Can Europe Make It?

From tourist dream to existential threat, it’s time to bid farewell to Club Med

The collapse of the Mediterranean neighbourhood, once Europe’s success story, is the casualty of both terror and the financial crisis. It threatens to transform mare nostrum into a moat.

Max Holleran
5 April 2016
Club Med postcard, 1961. Arroser/Wikimedia Commons. Some rights reserved.

Club Med postcard, 1961. Arroser/Wikimedia Commons. Some rights reserved.It’s hard to remember that, only a decade ago, the Mediterranean region – both in Europe and Africa – was the great success story of the EU. A war in the former Yugoslavia had been brought under control, tourism was flourishing in north Africa, and countries like Spain were experiencing the most dynamic economic growth in the eurozone. Both EU members and countries beyond the edges of Europe seemed to be benefitting from EU economic policy: creating a more seamless region, less fractured by nationalism, religion, or language.

It was an achievement that brought the ancient fable of an interconnected ‘Mediterranean world’ right up to date, fusing it with the EU project of dismantling borders.

Now, these very same ties are an existential threat to Europeans. The countries on the Mediterranean’s southern shore are either at war or have become launch points for unsafe boats loaded with refugees. These rafts are aimed for southern European countries which, while in the EU, are mired in debt and fractious party politics.

But let’s think back to before the EU empowered their border control (Frontex) to secure Greek and Spanish beaches against Syrian refugees, and before Europe’s divide between southern debtor nations and their northern creditors – to when the European Union was funding development projects in north African and eastern European countries as part of a “neighbourhood policy”. Just as the precursor to the EU (the European Economic Community) gave billions of dollars to post-Franco Spain and post-dictatorial Greece and Portugal in the 1980s – to tie economic stability to democracy – they showed a similar inclination in north Africa and Turkey in the 2000s: offering up development grants for infrastructure and skills training.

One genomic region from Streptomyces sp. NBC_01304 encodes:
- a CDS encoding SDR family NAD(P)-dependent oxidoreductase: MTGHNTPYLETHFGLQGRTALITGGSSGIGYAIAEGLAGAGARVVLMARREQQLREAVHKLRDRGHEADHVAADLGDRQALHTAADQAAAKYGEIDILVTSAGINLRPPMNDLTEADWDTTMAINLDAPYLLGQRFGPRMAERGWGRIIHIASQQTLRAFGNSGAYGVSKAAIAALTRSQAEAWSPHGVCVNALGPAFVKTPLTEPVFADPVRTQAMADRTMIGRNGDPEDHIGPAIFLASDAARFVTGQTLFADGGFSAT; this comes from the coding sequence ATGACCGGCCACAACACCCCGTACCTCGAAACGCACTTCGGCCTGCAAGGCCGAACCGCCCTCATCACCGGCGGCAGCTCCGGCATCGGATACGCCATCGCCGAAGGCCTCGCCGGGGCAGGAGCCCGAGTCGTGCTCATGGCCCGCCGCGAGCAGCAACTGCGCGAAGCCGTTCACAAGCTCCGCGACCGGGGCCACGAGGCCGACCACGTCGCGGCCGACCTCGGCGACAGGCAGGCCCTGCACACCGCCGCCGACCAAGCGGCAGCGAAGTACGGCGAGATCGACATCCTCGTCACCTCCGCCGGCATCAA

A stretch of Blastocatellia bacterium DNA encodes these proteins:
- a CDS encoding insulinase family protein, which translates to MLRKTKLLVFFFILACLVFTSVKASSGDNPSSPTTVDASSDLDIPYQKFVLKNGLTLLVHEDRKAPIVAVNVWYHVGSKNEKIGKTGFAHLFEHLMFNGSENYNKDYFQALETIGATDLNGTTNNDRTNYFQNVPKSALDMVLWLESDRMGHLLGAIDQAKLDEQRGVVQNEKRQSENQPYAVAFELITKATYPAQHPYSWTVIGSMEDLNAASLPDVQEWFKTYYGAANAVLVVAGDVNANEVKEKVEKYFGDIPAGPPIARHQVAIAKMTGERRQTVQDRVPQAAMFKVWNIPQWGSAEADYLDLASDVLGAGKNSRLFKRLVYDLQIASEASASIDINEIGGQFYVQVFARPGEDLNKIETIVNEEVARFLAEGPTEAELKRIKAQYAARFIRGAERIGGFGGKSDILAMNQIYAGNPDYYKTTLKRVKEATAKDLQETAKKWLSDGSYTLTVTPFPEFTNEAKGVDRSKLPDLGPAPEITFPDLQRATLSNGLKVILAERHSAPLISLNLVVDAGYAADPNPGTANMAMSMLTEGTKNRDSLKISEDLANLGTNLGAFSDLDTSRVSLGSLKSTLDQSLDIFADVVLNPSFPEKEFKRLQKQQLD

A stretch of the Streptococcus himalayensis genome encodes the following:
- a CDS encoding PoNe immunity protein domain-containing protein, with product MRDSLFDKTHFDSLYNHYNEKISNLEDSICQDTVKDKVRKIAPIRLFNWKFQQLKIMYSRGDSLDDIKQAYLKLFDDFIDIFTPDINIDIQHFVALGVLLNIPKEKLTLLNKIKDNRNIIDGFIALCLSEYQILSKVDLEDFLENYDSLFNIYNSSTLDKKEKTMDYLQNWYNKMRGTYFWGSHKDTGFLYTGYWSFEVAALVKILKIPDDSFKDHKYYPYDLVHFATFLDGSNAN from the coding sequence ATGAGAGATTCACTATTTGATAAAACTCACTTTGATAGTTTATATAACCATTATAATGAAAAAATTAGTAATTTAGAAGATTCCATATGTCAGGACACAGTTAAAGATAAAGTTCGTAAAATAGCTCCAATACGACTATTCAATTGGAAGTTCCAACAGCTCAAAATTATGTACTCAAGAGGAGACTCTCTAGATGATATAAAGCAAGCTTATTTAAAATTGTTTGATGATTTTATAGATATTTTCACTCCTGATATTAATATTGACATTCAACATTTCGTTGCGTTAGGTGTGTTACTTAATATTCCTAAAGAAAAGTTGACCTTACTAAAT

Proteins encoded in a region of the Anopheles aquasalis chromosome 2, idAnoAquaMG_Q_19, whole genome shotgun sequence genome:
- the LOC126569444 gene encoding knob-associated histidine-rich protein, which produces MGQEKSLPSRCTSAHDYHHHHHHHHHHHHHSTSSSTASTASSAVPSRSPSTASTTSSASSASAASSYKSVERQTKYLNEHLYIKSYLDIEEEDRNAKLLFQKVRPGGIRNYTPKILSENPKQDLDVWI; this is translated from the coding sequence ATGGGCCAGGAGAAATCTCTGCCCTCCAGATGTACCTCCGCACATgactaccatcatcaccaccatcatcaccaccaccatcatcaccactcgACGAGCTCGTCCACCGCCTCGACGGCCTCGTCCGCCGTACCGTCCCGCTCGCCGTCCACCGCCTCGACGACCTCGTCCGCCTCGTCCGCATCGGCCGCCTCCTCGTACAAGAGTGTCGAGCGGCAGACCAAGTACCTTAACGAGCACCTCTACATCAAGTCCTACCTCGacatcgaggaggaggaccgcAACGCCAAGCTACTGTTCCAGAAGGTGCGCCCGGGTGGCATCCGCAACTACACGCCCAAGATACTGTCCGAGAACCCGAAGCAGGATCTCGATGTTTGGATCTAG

Certainly, the “neighbourhood policy” seemed to work for a while. Turkey thrived and contemplated EU membership, Morocco and Egypt grew robust tourism industries. These countries lacked strong democratic institutions. But the feeling in the corridors of Brussels was that increased trade with Europe and more visitors from abroad would create favourable conditions for the growth of civil society. Eurocrats likened north Africa, Turkey, and Egypt to southern or eastern Europe just two decades earlier: politically and economically ‘rough edges’ that would be improved, if not absorbed, by the European core.

As recently as 2008, the EU created a nascent Mediterranean federation, called the "Union for the Mediterranean", to bolster regional trade and to unite southern European leaders with their north African and Middle Eastern counterparts. While technocrats in Brussels spoke grandly of ‘Social Europe’ and the need to promote Europeanness over previous national identities, a separate and exciting notion of ‘Mediterraneanism’ was on the rise.